Television shows establish the foundation of their look and visual language with their pilot episode. This is especially true for “House of Cards,” in which one of Hollywood’s most distinct visual storytellers, David Fincher, served as both executive producer and the director of the first two episodes. From its precise and dramatic compositions to its monochromatic color palette to the often dark, low source light photography, “House of Cards” embodies some of the most recognizable elements of Fincher’s style.
Which is precisely why cinematographer David M. Dunlap faced a challenge when the show’s forty-fifth episode called for something very different. In the episode, President Frank Underwood (Kevin Spacey) is unconscious and fighting for his life in a hospital, having been shot at the end of previous episode. A good portion of the episode takes place inside Frank’s hallucinations, where he is confronted by Peter Russo (Corey Stoll) and Zoe Barnes (Kate Mara) — two key characters he murdered in the first two seasons — as he battles them as the try to pull him into Hell.
Melinda Sue Gordon/Netflix
The near-death hallucinations were scripted to take place in the show’s principal location, The White House, but creator Beau Willimon wanted Dunlap and director Tom Shankland to create something that was visually distinct from show’s established visual style. Dunlap — who was an enormous fan of the show before joining at the end of Season 3 as a camera operator and then a cinematographer in Season 4 — tossed around a number of ideas, including trying to add saturation and altering the show’s color palette, when he came up with the idea to go in the opposite direction.
He’d stick with the show’s established look, but simply amp it up. “I came up with what could be called the hyper-‘House of Cards,’ when you sort of strip away everything — I gave it a very cool feel, which is the opposite of going into Hell,” said Dunlap.
The first step in executing this concept was collaborating with production designer Steve Arnold. The show’s sets already have a modern, sparse and uncluttered aesthetic, but for the hyper-look Dunlap and Arnold decided everything but the immediate furniture necessary to block the scene would be removed.
Another key element Dunlap wanted to play upon is the show’s heavy reliance on working in low light, so much so that often the light from an iPhone or computer screen can be used as a source light. For this episode, Dunlap would let the light fall even lower, leaving brighter practical lights in the background and let the foreground at times fall somewhat into darkness. What is also distinct about this particular episode is the light in the hallucinations is not particularly motivated to a specific time of day which, when combined with the stripping down of the set design, results in the creation of an unique psychological space.
Dunlap says experimenting and working with practical light sources is the aspect of shooting “House of Cards” that he most embraces and likes to test. He credits the RED Epic Dragon camera for making it easier for him to push the boundaries of working in low and available light. “The RED Dragon camera we’re now using has an HDRx function where you can bracket a scene and shoot — where, for instance, you have a window and it’s so bright that it won’t bounce — you can use the HDRx and choose how many stops [to lower the window] and then marry those things together, which is something I use whenever needed,” explained Dunlap.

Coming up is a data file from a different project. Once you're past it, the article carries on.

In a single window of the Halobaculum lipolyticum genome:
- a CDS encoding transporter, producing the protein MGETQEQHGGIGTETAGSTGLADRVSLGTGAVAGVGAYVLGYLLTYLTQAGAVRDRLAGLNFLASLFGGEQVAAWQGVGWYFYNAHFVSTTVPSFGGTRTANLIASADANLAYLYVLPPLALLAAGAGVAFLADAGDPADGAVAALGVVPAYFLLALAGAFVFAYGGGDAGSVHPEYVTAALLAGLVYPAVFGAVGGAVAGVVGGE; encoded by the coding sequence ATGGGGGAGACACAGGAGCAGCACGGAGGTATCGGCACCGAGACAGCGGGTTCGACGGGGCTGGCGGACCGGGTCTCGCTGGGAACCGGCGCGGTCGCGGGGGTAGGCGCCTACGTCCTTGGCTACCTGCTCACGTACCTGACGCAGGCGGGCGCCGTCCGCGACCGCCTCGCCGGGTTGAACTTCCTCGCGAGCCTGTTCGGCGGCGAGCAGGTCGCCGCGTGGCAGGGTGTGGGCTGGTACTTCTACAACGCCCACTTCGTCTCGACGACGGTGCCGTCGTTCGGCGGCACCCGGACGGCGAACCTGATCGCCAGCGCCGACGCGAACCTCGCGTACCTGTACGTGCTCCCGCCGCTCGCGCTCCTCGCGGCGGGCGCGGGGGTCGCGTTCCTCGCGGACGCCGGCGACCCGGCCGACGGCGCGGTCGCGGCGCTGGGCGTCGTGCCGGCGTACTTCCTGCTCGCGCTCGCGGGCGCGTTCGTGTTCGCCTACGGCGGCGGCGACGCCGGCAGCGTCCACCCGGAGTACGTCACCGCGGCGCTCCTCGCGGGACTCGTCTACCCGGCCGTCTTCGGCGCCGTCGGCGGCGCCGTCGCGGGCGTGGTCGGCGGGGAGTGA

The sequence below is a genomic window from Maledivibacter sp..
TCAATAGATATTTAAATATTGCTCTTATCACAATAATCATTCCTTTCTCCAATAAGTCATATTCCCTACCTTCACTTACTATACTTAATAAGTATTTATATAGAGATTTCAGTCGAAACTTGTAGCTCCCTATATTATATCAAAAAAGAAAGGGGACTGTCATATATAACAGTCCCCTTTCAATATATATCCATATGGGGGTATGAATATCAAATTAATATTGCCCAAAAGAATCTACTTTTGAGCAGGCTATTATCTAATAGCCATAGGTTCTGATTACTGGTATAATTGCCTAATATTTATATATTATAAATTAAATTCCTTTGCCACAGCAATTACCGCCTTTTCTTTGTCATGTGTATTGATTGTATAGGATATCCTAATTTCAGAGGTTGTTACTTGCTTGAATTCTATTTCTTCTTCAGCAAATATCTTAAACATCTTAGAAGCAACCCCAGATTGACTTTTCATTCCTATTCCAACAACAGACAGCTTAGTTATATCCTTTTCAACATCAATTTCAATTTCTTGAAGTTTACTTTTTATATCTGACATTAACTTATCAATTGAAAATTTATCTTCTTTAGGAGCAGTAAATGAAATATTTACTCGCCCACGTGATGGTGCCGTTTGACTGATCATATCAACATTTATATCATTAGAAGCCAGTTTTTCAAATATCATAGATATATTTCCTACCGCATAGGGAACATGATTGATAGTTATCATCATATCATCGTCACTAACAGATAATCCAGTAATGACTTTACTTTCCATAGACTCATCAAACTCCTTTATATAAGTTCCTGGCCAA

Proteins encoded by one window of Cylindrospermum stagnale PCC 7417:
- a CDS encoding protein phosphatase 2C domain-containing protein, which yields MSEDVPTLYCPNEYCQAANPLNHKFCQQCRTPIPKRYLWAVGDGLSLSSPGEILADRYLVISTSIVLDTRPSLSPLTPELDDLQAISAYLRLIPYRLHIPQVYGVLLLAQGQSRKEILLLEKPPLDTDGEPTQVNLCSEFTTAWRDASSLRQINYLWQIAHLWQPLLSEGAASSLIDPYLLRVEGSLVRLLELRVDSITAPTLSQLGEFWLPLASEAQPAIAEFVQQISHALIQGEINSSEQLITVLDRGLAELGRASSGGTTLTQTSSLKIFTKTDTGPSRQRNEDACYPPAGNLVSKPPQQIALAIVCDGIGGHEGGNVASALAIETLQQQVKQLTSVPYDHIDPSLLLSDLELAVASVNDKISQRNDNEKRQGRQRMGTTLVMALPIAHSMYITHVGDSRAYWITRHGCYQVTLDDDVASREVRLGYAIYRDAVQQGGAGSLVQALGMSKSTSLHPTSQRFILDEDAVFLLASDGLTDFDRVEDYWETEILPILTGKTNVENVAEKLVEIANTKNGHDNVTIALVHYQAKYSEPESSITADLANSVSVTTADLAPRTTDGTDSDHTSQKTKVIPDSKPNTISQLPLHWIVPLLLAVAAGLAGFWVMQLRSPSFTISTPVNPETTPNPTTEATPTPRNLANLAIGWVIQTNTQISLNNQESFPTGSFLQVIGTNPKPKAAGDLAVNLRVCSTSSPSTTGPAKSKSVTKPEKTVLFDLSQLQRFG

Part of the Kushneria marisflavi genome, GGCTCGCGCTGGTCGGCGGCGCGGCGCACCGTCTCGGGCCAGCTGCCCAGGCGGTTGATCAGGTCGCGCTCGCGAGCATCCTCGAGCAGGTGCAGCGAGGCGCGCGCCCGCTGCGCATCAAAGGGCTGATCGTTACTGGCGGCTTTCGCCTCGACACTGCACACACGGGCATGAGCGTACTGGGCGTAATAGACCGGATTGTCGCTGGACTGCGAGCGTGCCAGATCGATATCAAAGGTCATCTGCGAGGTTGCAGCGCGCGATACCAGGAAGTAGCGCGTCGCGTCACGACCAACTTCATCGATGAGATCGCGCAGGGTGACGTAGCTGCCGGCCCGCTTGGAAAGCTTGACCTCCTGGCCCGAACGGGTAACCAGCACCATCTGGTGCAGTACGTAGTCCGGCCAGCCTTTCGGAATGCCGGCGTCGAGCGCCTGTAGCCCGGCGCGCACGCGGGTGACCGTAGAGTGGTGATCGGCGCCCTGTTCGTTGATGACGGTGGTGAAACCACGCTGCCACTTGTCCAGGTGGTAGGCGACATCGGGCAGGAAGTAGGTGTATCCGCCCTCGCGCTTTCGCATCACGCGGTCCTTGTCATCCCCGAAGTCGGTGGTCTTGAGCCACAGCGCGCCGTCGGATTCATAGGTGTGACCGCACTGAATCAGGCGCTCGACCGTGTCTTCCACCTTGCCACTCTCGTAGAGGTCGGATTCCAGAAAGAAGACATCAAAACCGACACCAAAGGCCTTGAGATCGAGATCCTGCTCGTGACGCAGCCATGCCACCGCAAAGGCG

Like with his 2014 movie “Gone Girl,” Fincher utilized the extra resolution of the RED, shooting in 6K and then in post reframing the shots in 5K so he can be even more precise in his framing decisions. Dunlap says it’s a way of working that has allowed him to channel the pilot’s compositional aesthetic.
“We’re a show that shoots wide angles,” said Dunlap. “The camera is observing in a simple way, it doesn’t become an active member of the scene. It isn’t a very cut-heavy show, it requires the actors to sustain a performance.”
The key, according to Dunlap, is to find dynamic and dramatic angles for the coverage to unfold, which is what David Fincher established in those first two episodes. Dunlap explained that, for the hallucination scenes, he and Shankland decided to keep this same compositional approach, relying on their standard 32mm lens and continuing the show’s tradition of avoiding closeups.
That is, until the very end of the hallucination sequence.
At the end of the hallucination, Frank is trying to break through and escape. Spacey’s face is squished up against Stoll’s and Mara’s, as the actors’ cheeks rub up against each other.
“Frank is struggling with trying to push through,” said Dunlap. “We used a longer lens, to compress him a little more. Then in the next shot, the last shot of the hallucination, was an extremely wide lens of Frank just sitting on the couches about to come out of this hallucination.”
The sharp break in the show’s language — using a rare long lensed close up, then cutting to extreme wide lens — was exactly the visual trigger the show needed to mirror Frank’s transition out of the hallucination and the relief of avoiding hell. It’s one of the bold choices Dunlap made in playing with show’s style that he has spent so much time trying to honor and execute. In discussing the final product, he seems almost relieved by the reaction.
“I was happy — people on the show seem to have really reacted well to what we did in that episode,” said Dunlap.
Editor’s Note: This article is in collaboration with Red Digital Cinema with a special thanks to David Dunlap and RED.